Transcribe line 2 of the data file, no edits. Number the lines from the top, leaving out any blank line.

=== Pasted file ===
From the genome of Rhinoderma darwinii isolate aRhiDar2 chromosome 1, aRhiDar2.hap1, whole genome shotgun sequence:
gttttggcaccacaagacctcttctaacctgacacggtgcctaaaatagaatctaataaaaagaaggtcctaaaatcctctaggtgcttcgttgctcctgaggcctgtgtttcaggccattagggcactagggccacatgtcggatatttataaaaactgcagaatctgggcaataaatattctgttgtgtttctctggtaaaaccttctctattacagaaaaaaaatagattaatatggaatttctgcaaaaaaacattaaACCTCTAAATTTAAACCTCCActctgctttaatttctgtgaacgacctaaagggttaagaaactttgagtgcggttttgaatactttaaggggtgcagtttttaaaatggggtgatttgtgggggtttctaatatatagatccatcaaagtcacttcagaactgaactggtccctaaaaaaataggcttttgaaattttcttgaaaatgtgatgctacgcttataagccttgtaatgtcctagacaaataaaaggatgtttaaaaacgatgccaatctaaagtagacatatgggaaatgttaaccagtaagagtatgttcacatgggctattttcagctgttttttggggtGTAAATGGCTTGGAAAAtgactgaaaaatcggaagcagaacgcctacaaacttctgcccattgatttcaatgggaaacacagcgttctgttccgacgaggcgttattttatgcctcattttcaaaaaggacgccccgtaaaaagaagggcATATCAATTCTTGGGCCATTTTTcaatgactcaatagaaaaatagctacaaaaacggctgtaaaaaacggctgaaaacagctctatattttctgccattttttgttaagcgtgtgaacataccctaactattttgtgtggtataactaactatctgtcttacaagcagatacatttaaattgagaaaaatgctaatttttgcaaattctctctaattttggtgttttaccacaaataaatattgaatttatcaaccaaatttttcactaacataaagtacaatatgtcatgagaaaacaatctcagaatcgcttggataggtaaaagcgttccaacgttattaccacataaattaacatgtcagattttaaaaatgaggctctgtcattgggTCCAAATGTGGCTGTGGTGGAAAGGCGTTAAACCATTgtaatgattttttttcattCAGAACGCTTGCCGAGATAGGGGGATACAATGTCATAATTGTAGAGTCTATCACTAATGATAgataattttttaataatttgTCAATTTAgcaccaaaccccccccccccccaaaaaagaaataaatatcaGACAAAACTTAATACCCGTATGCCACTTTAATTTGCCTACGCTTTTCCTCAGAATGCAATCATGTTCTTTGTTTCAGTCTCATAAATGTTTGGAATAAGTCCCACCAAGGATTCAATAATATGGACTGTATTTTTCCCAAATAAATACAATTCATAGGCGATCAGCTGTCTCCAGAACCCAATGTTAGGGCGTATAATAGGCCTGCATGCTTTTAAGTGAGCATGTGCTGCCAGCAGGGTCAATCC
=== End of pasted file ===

gttttggcaccacaagacctcttctaacctgacacggtgcctaaaatagaatctaataaaaagaaggtcctaaaatcctctaggtgcttcgttgctcctgaggcctgtgtttcaggccattagggcactagggccacatgtcggatatttataaaaactgcagaatctgggcaataaatattctgttgtgtttctctggtaaaaccttctctattacagaaaaaaaatagattaatatggaatttctgcaaaaaaacattaaACCTCTAAATTTAAACCTCCActctgctttaatttctgtgaacgacctaaagggttaagaaactttgagtgcggttttgaatactttaaggggtgcagtttttaaaatggggtgatttgtgggggtttctaatatatagatccatcaaagtcacttcagaactgaactggtccctaaaaaaataggcttttgaaattttcttgaaaatgtgatgctacgcttataagccttgtaatgtcctagacaaataaaaggatgtttaaaaacgatgccaatctaaagtagacatatgggaaatgttaaccagtaagagtatgttcacatgggctattttcagctgttttttggggtGTAAATGGCTTGGAAAAtgactgaaaaatcggaagcagaacgcctacaaacttctgcccattgatttcaatgggaaacacagcgttctgttccgacgaggcgttattttatgcctcattttcaaaaaggacgccccgtaaaaagaagggcATATCAATTCTTGGGCCATTTTTcaatgactcaatagaaaaatagctacaaaaacggctgtaaaaaacggctgaaaacagctctatattttctgccattttttgttaagcgtgtgaacataccctaactattttgtgtggtataactaactatctgtcttacaagcagatacatttaaattgagaaaaatgctaatttttgcaaattctctctaattttggtgttttaccacaaataaatattgaatttatcaaccaaatttttcactaacataaagtacaatatgtcatgagaaaacaatctcagaatcgcttggataggtaaaagcgttccaacgttattaccacataaattaacatgtcagattttaaaaatgaggctctgtcattgggTCCAAATGTGGCTGTGGTGGAAAGGCGTTAAACCATTgtaatgattttttttcattCAGAACGCTTGCCGAGATAGGGGGATACAATGTCATAATTGTAGAGTCTATCACTAATGATAgataattttttaataatttgTCAATTTAgcaccaaaccccccccccccccaaaaaagaaataaatatcaGACAAAACTTAATACCCGTATGCCACTTTAATTTGCCTACGCTTTTCCTCAGAATGCAATCATGTTCTTTGTTTCAGTCTCATAAATGTTTGGAATAAGTCCCACCAAGGATTCAATAATATGGACTGTATTTTTCCCAAATAAATACAATTCATAGGCGATCAGCTGTCTCCAGAACCCAATGTTAGGGCGTATAATAGGCCTGCATGCTTTTAAGTGAGCATGTGCTGCCAGCAGGGTCAATCC